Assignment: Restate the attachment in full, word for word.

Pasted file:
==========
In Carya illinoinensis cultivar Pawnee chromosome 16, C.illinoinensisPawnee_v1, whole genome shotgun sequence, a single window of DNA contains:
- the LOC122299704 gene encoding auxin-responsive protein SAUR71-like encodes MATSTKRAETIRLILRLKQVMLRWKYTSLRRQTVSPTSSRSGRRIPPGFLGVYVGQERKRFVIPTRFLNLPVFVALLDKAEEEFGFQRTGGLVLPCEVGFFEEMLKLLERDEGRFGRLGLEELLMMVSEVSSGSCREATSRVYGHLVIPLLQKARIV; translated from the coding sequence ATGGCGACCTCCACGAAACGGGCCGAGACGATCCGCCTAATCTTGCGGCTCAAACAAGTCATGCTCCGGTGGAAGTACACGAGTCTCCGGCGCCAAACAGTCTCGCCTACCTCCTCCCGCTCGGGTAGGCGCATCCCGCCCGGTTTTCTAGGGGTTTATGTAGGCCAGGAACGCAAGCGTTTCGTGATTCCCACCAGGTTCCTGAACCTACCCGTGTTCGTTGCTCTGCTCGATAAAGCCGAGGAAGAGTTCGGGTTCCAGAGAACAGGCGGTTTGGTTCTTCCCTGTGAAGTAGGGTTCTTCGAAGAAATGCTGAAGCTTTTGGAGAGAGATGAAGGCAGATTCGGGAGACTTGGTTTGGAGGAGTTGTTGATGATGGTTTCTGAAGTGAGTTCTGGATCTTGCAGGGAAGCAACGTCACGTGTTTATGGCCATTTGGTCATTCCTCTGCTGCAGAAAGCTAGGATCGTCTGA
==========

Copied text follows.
In Carya illinoinensis cultivar Pawnee chromosome 16, C.illinoinensisPawnee_v1, whole genome shotgun sequence, a single window of DNA contains:
- the LOC122299704 gene encoding auxin-responsive protein SAUR71-like encodes MATSTKRAETIRLILRLKQVMLRWKYTSLRRQTVSPTSSRSGRRIPPGFLGVYVGQERKRFVIPTRFLNLPVFVALLDKAEEEFGFQRTGGLVLPCEVGFFEEMLKLLERDEGRFGRLGLEELLMMVSEVSSGSCREATSRVYGHLVIPLLQKARIV; translated from the coding sequence ATGGCGACCTCCACGAAACGGGCCGAGACGATCCGCCTAATCTTGCGGCTCAAACAAGTCATGCTCCGGTGGAAGTACACGAGTCTCCGGCGCCAAACAGTCTCGCCTACCTCCTCCCGCTCGGGTAGGCGCATCCCGCCCGGTTTTCTAGGGGTTTATGTAGGCCAGGAACGCAAGCGTTTCGTGATTCCCACCAGGTTCCTGAACCTACCCGTGTTCGTTGCTCTGCTCGATAAAGCCGAGGAAGAGTTCGGGTTCCAGAGAACAGGCGGTTTGGTTCTTCCCTGTGAAGTAGGGTTCTTCGAAGAAATGCTGAAGCTTTTGGAGAGAGATGAAGGCAGATTCGGGAGACTTGGTTTGGAGGAGTTGTTGATGATGGTTTCTGAAGTGAGTTCTGGATCTTGCAGGGAAGCAACGTCACGTGTTTATGGCCATTTGGTCATTCCTCTGCTGCAGAAAGCTAGGATCGTCTGA